Whence, driven before the winds, he is arriv'd
Here where his daughter dwells; and on this coast
Suppose him now at anchor. The city striv'd
God Neptune's annual feast to keep: from whence
Lysimachus our Tyrian ship espies,
His banners sable, trimm'd with rich expense;
And to him in his barge with fervour hies.
In your supposing once more put your sight;
Of heavy Pericles think this the bark :
Where, what is done in action, more, if might,
Shall be discover'd; please you, sit, and hark. [End.
SCENE I.-On board Pericles' Ship, off Mitylene.
A close pavilion on deck, with a curtain before #;
Pericles within it, reclining on a couch. A barge
lying beside the Tyrian vessel.

Enter two Sailors, one belonging to the Tyrian vessel the other to the barge: to them HELICANUS. Tyr. Sail. Where's the lord Helicanus? he can resolve you. (To the Sailor of Mitylene.) Oh here he is.

Sir, there's a barge put off from Mitylene;
And in it is Lysimachus the governor,
Who craves to come aboard. What is your will!
Hel. That he have his. Call up some gentlemen.
Tyr. Sail. Ho, gentlemen! my lord calls.
Enter two Gentlemen.

1 Gent. Doth your lordship call?
Hel. Gentlemen,


There is some of worth would come aboard: I pray To greet them fairly.

(The Gentlemen and the two Sailors descent, and go on board the barge.) Enter, from thence, LYSIMACHUS and Lords; the Tyrian Gentlemen, and the two Sailors. Tyr. Sail. Sir,

This is the man that can, in aught you would,
Resolve you.

Lys, Hail, reverend sir! The gods preserve you!
Hel. And you, sir, to out live the age I am,
And die as I would do.

Lys. You wish me well. Being on shore, honouring of Neptune's triumphs,

[blocks in formation]

Lys. I am governor of this place you lie before.
Hel. Sir,

Our vessel is of Tyre, in it the king;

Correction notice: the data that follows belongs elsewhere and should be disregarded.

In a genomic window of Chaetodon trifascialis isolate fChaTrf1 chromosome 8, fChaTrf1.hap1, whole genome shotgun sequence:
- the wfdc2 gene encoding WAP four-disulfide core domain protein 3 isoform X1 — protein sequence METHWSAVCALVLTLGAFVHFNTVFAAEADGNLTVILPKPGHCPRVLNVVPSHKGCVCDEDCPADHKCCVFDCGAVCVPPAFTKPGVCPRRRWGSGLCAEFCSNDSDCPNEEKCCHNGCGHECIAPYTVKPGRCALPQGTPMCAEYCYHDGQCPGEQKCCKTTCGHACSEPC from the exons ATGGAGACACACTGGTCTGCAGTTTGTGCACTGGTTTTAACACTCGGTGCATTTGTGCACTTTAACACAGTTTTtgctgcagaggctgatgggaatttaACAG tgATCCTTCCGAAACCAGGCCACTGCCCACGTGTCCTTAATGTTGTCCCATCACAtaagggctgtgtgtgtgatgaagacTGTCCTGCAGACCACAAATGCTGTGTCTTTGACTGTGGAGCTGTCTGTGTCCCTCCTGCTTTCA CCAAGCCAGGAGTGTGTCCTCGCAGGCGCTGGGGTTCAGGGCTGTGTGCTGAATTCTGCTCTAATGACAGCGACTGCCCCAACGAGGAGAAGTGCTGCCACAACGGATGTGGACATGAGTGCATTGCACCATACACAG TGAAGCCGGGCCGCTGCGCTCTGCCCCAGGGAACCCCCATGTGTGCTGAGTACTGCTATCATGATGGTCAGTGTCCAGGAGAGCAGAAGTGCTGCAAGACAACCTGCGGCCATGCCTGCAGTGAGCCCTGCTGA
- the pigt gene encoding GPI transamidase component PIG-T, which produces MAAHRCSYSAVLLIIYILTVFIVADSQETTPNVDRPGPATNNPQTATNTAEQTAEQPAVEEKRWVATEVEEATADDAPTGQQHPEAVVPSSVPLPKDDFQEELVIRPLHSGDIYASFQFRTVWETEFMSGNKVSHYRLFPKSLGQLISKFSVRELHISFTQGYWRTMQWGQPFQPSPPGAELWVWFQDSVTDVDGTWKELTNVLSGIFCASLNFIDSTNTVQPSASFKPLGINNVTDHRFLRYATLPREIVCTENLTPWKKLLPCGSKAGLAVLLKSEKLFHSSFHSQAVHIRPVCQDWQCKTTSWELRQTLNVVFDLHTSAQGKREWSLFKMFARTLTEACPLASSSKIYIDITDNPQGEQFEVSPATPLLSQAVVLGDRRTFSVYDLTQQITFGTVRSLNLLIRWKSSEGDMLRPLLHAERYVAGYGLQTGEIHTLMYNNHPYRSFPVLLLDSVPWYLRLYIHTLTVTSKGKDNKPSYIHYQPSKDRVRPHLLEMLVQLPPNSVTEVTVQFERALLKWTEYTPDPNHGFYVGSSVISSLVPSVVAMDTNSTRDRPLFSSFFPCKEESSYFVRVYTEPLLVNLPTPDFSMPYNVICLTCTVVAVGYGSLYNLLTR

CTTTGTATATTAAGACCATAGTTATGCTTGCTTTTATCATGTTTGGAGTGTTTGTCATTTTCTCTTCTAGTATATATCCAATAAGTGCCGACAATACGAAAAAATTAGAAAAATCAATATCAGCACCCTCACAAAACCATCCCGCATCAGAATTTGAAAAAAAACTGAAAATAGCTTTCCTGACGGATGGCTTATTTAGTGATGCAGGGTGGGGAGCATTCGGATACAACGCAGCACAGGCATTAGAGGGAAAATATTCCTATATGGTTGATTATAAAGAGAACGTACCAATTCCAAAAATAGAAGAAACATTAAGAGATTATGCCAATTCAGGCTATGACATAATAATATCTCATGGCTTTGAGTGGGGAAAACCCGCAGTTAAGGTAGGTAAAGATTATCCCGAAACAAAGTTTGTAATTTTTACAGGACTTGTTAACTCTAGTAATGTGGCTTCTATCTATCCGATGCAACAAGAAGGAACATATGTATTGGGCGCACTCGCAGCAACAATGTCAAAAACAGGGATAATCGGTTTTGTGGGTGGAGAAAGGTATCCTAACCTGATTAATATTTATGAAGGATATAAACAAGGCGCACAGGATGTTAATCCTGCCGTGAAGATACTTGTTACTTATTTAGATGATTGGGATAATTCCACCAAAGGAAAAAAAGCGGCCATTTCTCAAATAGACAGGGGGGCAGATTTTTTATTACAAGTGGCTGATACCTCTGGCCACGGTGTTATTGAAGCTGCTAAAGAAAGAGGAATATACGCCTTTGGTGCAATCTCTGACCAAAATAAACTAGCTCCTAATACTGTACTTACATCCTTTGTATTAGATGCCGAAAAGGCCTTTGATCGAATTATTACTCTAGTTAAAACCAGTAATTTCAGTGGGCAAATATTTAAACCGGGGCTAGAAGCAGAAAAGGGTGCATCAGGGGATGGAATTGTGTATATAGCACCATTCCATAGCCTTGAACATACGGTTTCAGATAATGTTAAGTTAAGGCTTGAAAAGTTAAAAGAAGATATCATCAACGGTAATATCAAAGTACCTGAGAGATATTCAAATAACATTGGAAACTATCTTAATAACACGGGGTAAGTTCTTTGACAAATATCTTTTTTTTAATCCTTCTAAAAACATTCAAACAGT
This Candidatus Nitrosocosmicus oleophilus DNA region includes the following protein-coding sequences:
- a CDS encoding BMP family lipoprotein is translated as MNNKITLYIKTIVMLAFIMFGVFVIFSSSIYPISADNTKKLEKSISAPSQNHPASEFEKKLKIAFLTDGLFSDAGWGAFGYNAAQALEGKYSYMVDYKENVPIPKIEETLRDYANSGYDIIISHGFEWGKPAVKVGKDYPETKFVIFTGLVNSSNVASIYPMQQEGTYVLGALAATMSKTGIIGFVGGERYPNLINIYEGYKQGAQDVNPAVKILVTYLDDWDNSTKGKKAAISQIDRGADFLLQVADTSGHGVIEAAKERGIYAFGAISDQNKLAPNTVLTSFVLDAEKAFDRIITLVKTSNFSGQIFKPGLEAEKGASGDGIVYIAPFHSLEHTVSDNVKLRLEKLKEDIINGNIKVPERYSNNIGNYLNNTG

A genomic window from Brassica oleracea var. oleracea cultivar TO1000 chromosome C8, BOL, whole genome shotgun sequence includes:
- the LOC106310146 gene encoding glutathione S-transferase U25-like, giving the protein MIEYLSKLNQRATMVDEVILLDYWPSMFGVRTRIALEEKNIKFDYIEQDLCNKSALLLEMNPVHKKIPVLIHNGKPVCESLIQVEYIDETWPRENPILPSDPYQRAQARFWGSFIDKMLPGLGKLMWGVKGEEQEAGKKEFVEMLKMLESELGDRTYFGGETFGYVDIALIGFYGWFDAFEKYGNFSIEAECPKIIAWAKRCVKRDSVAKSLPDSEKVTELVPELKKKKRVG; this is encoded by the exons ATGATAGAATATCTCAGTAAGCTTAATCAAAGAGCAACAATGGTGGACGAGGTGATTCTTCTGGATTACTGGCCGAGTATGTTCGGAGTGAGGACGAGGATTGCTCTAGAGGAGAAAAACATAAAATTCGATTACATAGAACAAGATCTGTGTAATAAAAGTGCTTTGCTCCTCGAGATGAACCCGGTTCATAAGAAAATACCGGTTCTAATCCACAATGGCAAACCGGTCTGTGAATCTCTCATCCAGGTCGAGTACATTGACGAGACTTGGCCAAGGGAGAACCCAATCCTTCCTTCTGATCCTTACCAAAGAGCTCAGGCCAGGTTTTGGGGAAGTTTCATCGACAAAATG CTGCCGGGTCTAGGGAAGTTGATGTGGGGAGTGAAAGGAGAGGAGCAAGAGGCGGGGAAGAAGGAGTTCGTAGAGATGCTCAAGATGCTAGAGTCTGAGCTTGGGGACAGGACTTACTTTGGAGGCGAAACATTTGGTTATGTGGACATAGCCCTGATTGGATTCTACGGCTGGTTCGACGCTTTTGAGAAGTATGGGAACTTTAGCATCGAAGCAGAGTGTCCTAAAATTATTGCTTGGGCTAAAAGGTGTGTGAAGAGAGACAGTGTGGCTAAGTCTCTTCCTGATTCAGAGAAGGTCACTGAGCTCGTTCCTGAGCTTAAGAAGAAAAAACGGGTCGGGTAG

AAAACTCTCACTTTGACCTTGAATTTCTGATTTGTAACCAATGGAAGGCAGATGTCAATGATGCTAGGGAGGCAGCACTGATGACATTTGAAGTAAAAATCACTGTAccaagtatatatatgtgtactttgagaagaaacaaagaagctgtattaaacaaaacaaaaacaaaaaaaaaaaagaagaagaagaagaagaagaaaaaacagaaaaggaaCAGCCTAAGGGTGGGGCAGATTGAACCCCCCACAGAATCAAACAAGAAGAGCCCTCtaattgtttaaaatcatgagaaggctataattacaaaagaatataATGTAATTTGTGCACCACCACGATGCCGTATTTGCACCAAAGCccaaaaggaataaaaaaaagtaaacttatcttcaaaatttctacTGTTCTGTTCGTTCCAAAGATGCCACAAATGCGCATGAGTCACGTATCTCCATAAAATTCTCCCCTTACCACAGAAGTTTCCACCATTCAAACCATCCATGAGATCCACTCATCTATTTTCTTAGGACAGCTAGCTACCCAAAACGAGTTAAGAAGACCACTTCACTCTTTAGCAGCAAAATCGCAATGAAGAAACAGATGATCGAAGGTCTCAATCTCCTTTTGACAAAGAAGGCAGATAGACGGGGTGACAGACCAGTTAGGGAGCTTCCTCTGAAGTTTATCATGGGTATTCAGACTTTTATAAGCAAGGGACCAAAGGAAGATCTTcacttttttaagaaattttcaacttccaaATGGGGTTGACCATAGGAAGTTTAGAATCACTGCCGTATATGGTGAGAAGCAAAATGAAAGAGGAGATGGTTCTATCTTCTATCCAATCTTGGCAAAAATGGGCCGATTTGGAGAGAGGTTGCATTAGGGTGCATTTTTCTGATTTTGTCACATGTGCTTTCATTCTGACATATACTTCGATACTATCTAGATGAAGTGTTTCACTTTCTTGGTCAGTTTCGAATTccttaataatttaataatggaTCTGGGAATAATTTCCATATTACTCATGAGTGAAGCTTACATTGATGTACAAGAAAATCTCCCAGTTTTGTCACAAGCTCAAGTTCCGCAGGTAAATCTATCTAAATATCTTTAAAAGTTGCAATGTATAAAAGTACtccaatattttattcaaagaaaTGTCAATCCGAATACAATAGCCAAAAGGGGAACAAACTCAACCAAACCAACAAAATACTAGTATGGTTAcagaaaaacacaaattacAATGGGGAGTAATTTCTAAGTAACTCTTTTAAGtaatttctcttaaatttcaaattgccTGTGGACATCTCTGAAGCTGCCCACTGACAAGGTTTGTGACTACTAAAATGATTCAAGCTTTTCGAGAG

See, she will speak to him.
Mar. Hail, sir! my lord, lend ear:-
Per. Hum! ha!

I am a maid,

A man, who for this three months hath not spoken My lord, that ne'er before invited eyes,

To any one, nor taken sustenance,

But to prorogue his grief.

Lys. Upon what ground is his distemperature?
Hel. Sir, it would be too tedious to repeat;
But the main grief of all springs from the loss
Of a beloved daughter and a wife.
Lys. May we not see him, then?
You may indeed, sir.
But bootless is your sight; he will not speak



[blocks in formation]

Hel. It is in vain; he will not speak to you.

But have been gaz'd on, comet-like she speaks,
My lord, that, may be, hath endur'd a grief
Might equal yours, if both were justly weigh'd.
Though wayward fortune did malign my state,
My derivation was from ancestors
Who stood equivalent with mighty kings:
But time hath rooted out my parentage,
And to the world and awkward casualties
Bound me in servitude.-I will desist;
But there is something glows upon my cheek,
And whispers in mine ear, Go not till he speak.

(Aside.) Per. My fortunes-parentage-good parentageTo equal mine!-was it not thus? what say you? Mar. I said, my lord, if you did know my parentage,

You would not do me violence.


I do think so.

I pray you, turn your eyes again upon me.

1 Lord. Sir, we have a maid in Mitylene, I You are like something that-What country-wo

durst wager,
Would win some words of him.

"Tis well bethought.
She, questionless, with her sweet harmony
And other choice attractions, would allure,
And make a battery through his deafen'd parts,
Which now are midway stopp'd:
She, all as happy as of all the fairest,
Is, with her fellow maidens, now within